The recent cacophony of criticism surrounding a young lady who wrote a letter to the editor regarding the article ‘My Culture, My Malu’, titled “Pride and Pain in my malu’, caused me to stop and consider. Not about how and when the malu should be shown (which is what the debate was supposed to be about), but rather about who we are as a society.
This woman wrote to the paper under a pseudonym, which is not at all unusual for writers to the Samoa Observer. The vitriolic and vicious comments that ensued were explanation enough for why one may not wish to identify themselves. After all, who wants to engage in “tit-for-tat” slanging matches on the world wide web.
Leading the lynching was Sita Leota’s note “The Girl with the Dragon Tattoo”. Rather than discussing the issue at hand, Sita launched into a scathing and personal attack about the writer’s identity and their “Samoan-ness”. The crowd cheered, and gleefully re-posted. Over half a thousand people pushed the like button to show their support. The comments were all pride and back-patting about how they LOVED how Sita had put that girl in her place. It reminded me of nothing more than shameful school scenes of a bully beating up on some smaller kid, surrounded by a circle of children baying for blood. It was all “High-five! Did you see that hit! It was hilaaaaariooous!”
Now when I say “it reminded me of”, I should be clear. This is not something I ever saw growing up, or going to school in Samoa, where this type of behaviour was not in any way tolerated. It’s something I’ve only ever seen on television. So I have always believed that bullying was an anathema to Samoan society, something that was shunned, something that even children knew they should not stoop to.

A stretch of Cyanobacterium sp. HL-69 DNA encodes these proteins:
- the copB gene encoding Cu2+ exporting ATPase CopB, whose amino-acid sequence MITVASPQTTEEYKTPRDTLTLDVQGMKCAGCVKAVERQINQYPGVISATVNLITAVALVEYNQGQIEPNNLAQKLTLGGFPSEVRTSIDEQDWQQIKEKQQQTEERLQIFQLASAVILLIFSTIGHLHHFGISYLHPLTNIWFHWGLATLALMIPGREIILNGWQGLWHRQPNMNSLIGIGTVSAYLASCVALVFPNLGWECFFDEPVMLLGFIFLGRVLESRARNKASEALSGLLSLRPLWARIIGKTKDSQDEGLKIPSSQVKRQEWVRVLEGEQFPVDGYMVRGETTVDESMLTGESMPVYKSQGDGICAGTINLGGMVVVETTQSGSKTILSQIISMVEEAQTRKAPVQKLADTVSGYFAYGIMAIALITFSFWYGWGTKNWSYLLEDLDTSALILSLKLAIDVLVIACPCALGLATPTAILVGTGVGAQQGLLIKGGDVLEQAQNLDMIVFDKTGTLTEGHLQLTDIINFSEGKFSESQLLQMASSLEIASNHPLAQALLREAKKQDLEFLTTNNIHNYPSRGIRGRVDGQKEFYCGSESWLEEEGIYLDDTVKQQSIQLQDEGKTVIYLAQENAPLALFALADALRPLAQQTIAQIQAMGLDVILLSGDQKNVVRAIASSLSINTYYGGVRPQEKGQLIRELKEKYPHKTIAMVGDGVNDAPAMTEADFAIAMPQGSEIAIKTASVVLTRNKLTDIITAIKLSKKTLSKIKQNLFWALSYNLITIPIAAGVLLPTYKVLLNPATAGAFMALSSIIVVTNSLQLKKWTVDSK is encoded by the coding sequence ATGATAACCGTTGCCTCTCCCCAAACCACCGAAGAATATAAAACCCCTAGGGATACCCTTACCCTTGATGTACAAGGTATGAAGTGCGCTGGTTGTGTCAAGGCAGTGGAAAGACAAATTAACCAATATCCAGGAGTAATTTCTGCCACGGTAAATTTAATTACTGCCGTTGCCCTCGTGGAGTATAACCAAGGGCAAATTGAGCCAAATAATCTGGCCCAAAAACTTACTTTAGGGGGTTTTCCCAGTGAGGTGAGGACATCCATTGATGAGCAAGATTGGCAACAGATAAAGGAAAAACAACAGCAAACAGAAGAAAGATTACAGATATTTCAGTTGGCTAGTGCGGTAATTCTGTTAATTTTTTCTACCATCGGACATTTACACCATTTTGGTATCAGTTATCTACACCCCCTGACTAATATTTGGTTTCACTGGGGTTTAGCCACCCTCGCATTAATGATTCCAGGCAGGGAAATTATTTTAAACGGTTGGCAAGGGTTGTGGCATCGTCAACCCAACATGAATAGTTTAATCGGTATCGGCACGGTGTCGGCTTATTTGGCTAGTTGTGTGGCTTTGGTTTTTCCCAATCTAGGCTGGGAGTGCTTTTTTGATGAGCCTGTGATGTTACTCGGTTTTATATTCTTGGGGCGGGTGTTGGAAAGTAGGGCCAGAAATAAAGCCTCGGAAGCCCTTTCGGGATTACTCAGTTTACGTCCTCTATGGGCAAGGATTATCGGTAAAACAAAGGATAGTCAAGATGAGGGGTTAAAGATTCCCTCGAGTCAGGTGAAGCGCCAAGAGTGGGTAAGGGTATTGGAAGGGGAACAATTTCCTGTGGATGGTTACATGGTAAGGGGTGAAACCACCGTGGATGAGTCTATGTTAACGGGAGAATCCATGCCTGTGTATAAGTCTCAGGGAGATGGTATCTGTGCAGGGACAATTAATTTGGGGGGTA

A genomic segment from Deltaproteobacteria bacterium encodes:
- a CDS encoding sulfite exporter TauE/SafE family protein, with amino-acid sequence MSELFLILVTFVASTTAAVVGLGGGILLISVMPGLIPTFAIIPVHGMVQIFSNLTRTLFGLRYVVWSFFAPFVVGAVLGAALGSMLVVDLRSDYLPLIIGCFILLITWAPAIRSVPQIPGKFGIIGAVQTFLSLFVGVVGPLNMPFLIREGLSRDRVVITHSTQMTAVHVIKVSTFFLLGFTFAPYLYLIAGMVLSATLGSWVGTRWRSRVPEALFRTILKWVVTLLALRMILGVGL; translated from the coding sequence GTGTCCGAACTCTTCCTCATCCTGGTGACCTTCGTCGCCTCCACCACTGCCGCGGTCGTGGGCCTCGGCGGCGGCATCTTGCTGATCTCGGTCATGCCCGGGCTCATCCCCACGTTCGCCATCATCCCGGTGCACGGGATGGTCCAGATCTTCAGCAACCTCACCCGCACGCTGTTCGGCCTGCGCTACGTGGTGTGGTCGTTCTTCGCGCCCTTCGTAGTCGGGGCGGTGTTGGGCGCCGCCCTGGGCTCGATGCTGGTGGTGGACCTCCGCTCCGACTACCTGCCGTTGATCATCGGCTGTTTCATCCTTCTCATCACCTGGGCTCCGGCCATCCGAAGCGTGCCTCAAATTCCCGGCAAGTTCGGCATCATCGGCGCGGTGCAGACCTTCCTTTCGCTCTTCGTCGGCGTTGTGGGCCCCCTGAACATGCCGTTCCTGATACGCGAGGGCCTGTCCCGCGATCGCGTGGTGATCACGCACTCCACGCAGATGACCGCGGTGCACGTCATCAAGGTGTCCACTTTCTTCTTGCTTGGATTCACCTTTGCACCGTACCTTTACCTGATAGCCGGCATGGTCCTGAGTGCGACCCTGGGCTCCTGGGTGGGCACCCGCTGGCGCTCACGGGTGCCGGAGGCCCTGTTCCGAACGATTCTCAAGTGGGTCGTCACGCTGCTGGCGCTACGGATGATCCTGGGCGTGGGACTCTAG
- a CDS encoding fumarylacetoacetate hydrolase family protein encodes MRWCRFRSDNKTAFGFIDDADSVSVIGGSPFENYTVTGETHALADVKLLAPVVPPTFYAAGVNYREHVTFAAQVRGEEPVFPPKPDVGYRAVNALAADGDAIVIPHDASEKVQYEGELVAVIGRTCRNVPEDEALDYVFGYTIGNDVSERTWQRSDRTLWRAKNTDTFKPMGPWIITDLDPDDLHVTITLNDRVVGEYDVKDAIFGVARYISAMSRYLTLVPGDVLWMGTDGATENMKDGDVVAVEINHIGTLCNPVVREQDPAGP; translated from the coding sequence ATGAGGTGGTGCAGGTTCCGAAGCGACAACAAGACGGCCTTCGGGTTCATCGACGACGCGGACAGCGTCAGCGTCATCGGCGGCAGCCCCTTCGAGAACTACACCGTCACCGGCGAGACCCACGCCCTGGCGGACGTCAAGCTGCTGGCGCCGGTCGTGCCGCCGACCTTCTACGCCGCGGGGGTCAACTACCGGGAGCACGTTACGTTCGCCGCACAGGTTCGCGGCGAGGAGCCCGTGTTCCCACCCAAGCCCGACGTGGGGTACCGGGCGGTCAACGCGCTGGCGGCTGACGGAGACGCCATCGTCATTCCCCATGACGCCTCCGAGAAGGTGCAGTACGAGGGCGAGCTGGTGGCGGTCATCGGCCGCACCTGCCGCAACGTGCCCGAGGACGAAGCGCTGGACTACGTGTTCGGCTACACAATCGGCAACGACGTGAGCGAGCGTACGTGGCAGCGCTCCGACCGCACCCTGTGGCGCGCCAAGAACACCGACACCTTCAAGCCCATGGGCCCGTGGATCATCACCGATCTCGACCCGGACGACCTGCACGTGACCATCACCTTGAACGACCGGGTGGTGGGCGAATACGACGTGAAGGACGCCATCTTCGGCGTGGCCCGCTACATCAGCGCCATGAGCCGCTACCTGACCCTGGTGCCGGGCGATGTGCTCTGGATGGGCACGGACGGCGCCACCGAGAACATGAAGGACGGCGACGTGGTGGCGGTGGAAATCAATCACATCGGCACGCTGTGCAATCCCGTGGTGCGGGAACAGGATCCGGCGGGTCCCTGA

Apparently the advent of the internet and social media has changed that. It’s so easy to rip apart and ridicule others online. It’s a whole new world where hypocrisy, internal contradictions and lapses in logic are overlooked. Where it’s not about the strength of your argument, but about how scornful and sarcastic you can be when you make it.
Debates and differences of opinion are to be expected and encouraged, they make life interesting. Personally I love them enough to make my living out of them. What we should not expect, what we should be completely intolerant of, is uncalled for cruelty in that commentary. Whether or not you agreed with Sita, every single one of the points in “The Girl with the Dragon Tattoo” could have been made without being malicious. While I do not know who the writer of that letter is, I know that whoever they are, they have feelings, and they have a family. Ask yourself if this is the way you would like someone you loved to be treated, even if they publicly expressed an opinion that you disagreed with.
I have no doubt that writing this will re-focus ire and indignation on me. I don’t generally engage in this sort of discussion, preferring to be positive, but I believe in the courage of my convictions, and probably more importantly, I believe that I was raised in a culture where we don’t sit idly by and ignore, or worse applaud, an ignominious attack. So I am saying something and, since from what I have seen we are acting like we are in our own personal version of the movie ‘Mean Girls’, let me use that type of language, anyone who wants to say anything to me or about me can-“Bring it!” Paradoxically, you will only be proving my point.